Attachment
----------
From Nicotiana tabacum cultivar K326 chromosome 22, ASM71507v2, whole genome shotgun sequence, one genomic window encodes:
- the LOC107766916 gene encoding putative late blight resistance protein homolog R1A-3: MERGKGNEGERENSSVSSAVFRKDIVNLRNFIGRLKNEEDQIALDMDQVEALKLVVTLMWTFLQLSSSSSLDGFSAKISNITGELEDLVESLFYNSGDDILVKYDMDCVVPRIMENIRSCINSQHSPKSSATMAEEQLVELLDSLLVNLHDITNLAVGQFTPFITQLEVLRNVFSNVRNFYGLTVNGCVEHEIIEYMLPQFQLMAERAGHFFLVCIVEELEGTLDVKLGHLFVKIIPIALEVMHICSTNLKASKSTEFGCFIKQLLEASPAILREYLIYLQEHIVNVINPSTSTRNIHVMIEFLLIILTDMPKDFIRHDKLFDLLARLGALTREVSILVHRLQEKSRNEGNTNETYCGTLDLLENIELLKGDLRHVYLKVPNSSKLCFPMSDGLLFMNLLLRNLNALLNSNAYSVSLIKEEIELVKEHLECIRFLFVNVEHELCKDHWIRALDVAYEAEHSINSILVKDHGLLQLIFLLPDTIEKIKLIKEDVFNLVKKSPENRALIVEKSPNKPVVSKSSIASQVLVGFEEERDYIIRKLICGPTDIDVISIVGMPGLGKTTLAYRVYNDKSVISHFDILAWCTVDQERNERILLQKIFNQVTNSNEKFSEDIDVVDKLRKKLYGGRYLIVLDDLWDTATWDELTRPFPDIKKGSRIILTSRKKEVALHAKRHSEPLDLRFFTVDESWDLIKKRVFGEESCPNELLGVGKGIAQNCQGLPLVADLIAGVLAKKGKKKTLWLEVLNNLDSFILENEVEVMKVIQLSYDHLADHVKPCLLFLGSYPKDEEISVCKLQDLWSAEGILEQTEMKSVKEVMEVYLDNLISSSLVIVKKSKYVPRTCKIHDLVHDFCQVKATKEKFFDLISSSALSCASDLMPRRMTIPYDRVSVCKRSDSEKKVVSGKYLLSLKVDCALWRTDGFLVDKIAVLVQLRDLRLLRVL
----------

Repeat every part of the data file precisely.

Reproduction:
From Nicotiana tabacum cultivar K326 chromosome 22, ASM71507v2, whole genome shotgun sequence, one genomic window encodes:
- the LOC107766916 gene encoding putative late blight resistance protein homolog R1A-3: MERGKGNEGERENSSVSSAVFRKDIVNLRNFIGRLKNEEDQIALDMDQVEALKLVVTLMWTFLQLSSSSSLDGFSAKISNITGELEDLVESLFYNSGDDILVKYDMDCVVPRIMENIRSCINSQHSPKSSATMAEEQLVELLDSLLVNLHDITNLAVGQFTPFITQLEVLRNVFSNVRNFYGLTVNGCVEHEIIEYMLPQFQLMAERAGHFFLVCIVEELEGTLDVKLGHLFVKIIPIALEVMHICSTNLKASKSTEFGCFIKQLLEASPAILREYLIYLQEHIVNVINPSTSTRNIHVMIEFLLIILTDMPKDFIRHDKLFDLLARLGALTREVSILVHRLQEKSRNEGNTNETYCGTLDLLENIELLKGDLRHVYLKVPNSSKLCFPMSDGLLFMNLLLRNLNALLNSNAYSVSLIKEEIELVKEHLECIRFLFVNVEHELCKDHWIRALDVAYEAEHSINSILVKDHGLLQLIFLLPDTIEKIKLIKEDVFNLVKKSPENRALIVEKSPNKPVVSKSSIASQVLVGFEEERDYIIRKLICGPTDIDVISIVGMPGLGKTTLAYRVYNDKSVISHFDILAWCTVDQERNERILLQKIFNQVTNSNEKFSEDIDVVDKLRKKLYGGRYLIVLDDLWDTATWDELTRPFPDIKKGSRIILTSRKKEVALHAKRHSEPLDLRFFTVDESWDLIKKRVFGEESCPNELLGVGKGIAQNCQGLPLVADLIAGVLAKKGKKKTLWLEVLNNLDSFILENEVEVMKVIQLSYDHLADHVKPCLLFLGSYPKDEEISVCKLQDLWSAEGILEQTEMKSVKEVMEVYLDNLISSSLVIVKKSKYVPRTCKIHDLVHDFCQVKATKEKFFDLISSSALSCASDLMPRRMTIPYDRVSVCKRSDSEKKVVSGKYLLSLKVDCALWRTDGFLVDKIAVLVQLRDLRLLRVL